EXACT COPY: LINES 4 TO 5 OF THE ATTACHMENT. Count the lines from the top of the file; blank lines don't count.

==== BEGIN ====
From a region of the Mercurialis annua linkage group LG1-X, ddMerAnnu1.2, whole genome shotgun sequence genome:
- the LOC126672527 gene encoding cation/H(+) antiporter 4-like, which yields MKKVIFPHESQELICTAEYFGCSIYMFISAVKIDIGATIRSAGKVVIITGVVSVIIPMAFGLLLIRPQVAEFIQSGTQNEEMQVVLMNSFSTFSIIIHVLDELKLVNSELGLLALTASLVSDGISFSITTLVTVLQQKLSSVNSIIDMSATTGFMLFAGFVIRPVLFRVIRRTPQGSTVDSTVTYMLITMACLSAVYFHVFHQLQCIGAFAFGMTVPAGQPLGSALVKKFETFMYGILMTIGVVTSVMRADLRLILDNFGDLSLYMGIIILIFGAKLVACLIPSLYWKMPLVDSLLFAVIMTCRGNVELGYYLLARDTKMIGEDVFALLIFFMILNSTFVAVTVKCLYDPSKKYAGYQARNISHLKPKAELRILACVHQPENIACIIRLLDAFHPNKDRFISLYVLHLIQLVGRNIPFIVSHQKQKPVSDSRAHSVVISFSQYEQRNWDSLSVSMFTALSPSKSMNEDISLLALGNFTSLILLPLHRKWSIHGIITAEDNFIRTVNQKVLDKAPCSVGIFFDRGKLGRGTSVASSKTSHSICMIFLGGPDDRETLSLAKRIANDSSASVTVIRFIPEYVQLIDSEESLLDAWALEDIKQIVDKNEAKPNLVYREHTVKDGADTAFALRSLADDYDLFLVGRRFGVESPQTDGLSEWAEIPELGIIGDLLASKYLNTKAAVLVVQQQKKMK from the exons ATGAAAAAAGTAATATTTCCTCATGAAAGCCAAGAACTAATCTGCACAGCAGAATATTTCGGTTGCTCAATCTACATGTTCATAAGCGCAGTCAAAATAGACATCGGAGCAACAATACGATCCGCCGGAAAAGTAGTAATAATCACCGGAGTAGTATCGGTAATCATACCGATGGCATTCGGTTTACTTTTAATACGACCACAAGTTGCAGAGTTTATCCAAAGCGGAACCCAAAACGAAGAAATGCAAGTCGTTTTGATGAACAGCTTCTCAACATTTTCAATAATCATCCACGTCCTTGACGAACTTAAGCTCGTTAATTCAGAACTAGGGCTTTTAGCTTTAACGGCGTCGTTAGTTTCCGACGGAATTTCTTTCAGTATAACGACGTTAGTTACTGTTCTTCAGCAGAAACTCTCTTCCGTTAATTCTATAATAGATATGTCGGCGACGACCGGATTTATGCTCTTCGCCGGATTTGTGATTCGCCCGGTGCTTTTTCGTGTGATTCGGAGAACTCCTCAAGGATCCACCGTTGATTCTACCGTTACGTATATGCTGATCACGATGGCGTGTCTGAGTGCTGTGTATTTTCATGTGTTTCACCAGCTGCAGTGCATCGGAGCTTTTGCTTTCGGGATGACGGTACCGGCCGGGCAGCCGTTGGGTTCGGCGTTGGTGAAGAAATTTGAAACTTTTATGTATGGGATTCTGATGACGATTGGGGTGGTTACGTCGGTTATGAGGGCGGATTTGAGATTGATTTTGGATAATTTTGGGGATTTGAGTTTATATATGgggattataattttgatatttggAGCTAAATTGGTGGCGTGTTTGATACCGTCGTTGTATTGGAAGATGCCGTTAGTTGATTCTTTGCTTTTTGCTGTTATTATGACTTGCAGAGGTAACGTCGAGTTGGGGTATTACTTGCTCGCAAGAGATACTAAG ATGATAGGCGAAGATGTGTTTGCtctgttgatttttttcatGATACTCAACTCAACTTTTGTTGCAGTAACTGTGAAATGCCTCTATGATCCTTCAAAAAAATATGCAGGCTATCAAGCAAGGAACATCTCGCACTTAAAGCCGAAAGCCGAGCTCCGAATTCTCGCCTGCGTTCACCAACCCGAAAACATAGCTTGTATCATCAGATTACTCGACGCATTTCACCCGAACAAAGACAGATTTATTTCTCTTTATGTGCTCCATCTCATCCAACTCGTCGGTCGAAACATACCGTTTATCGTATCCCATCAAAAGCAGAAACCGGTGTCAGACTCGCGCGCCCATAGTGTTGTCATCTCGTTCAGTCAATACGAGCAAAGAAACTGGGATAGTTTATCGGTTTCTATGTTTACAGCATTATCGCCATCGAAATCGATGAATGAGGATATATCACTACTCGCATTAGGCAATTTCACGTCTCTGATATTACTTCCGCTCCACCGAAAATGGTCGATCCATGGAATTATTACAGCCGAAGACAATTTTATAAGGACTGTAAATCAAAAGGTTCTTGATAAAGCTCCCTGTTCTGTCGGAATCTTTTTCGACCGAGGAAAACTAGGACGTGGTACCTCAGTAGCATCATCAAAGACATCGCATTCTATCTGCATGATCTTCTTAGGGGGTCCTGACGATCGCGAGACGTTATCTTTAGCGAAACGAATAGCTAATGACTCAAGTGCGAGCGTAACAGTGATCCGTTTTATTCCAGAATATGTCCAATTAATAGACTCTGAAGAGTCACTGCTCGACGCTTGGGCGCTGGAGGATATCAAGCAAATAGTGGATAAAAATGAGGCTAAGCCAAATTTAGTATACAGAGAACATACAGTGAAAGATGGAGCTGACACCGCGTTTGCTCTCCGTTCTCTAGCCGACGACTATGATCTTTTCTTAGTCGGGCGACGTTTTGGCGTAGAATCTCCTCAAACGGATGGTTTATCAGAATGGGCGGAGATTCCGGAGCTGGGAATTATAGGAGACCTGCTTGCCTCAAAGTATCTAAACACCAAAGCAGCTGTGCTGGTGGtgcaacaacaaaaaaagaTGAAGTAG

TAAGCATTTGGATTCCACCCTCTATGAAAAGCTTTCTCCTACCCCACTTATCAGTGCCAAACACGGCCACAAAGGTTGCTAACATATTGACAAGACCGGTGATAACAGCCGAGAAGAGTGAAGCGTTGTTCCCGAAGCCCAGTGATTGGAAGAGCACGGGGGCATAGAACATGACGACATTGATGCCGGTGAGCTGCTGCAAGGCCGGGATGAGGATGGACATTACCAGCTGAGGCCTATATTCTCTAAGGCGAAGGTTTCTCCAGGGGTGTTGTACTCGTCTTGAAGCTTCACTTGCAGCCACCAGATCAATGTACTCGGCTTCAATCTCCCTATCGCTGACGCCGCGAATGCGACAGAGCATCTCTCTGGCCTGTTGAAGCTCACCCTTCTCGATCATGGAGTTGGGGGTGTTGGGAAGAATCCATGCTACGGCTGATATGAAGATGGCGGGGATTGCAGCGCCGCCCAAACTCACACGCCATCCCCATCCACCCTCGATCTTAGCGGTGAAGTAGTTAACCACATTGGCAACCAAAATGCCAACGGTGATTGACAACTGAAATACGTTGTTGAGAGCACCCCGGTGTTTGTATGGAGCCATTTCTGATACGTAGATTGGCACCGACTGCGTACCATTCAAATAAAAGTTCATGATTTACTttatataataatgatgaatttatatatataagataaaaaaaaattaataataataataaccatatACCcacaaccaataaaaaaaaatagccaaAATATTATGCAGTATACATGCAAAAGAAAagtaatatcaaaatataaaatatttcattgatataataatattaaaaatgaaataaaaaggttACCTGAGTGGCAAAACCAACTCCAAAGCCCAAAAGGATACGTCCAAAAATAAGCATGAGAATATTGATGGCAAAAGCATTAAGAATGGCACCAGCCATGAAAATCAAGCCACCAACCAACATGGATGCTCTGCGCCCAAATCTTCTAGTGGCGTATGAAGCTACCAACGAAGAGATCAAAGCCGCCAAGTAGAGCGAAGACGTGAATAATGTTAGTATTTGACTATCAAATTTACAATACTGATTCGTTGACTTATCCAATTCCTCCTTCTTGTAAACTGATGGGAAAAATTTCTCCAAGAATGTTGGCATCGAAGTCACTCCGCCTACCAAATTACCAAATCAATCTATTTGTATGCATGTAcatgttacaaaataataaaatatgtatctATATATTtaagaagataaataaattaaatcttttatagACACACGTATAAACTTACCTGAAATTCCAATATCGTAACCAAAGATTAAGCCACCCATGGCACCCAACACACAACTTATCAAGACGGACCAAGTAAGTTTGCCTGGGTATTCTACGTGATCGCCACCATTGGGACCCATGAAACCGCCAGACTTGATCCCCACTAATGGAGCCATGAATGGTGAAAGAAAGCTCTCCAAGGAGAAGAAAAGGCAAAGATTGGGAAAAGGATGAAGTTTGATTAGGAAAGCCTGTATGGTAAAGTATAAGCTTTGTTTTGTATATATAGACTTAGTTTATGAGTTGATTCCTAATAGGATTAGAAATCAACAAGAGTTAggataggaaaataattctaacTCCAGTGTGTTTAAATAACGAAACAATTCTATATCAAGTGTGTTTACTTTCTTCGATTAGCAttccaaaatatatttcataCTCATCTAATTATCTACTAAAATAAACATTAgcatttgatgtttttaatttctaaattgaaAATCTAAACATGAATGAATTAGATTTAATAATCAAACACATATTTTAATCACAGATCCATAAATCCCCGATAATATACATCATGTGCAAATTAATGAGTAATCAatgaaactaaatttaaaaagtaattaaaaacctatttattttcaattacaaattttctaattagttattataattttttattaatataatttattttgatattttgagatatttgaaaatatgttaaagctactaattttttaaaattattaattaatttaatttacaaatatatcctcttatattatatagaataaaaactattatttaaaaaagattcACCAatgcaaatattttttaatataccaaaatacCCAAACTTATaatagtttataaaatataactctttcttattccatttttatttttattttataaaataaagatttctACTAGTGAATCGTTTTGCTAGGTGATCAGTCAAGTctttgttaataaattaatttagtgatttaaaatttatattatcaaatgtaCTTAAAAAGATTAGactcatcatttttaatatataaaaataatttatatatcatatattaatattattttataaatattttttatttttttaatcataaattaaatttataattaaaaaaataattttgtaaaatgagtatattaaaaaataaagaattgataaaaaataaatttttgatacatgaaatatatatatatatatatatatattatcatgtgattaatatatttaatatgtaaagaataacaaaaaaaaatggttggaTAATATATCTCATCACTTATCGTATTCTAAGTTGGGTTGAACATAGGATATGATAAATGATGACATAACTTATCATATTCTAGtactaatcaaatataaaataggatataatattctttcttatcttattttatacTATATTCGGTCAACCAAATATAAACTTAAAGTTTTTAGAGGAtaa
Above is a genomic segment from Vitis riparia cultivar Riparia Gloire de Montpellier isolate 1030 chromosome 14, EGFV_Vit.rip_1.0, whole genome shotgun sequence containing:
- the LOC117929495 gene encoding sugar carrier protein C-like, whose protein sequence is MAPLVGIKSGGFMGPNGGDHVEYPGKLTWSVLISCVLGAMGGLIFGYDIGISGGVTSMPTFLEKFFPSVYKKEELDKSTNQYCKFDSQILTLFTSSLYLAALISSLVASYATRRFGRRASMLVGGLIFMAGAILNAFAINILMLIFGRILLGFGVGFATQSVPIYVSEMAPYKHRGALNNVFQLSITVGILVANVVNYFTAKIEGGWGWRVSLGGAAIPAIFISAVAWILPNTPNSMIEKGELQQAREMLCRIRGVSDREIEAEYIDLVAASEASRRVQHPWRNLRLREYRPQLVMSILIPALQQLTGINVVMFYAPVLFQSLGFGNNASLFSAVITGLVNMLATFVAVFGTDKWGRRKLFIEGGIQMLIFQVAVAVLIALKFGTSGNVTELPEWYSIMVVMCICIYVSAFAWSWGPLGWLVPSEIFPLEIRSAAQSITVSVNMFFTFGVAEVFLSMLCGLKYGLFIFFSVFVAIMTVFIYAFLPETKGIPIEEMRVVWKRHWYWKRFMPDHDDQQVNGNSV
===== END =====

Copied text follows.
Above is a genomic segment from Vitis riparia cultivar Riparia Gloire de Montpellier isolate 1030 chromosome 14, EGFV_Vit.rip_1.0, whole genome shotgun sequence containing:
- the LOC117929495 gene encoding sugar carrier protein C-like, whose protein sequence is MAPLVGIKSGGFMGPNGGDHVEYPGKLTWSVLISCVLGAMGGLIFGYDIGISGGVTSMPTFLEKFFPSVYKKEELDKSTNQYCKFDSQILTLFTSSLYLAALISSLVASYATRRFGRRASMLVGGLIFMAGAILNAFAINILMLIFGRILLGFGVGFATQSVPIYVSEMAPYKHRGALNNVFQLSITVGILVANVVNYFTAKIEGGWGWRVSLGGAAIPAIFISAVAWILPNTPNSMIEKGELQQAREMLCRIRGVSDREIEAEYIDLVAASEASRRVQHPWRNLRLREYRPQLVMSILIPALQQLTGINVVMFYAPVLFQSLGFGNNASLFSAVITGLVNMLATFVAVFGTDKWGRRKLFIEGGIQMLIFQVAVAVLIALKFGTSGNVTELPEWYSIMVVMCICIYVSAFAWSWGPLGWLVPSEIFPLEIRSAAQSITVSVNMFFTFGVAEVFLSMLCGLKYGLFIFFSVFVAIMTVFIYAFLPETKGIPIEEMRVVWKRHWYWKRFMPDHDDQQVNGNSV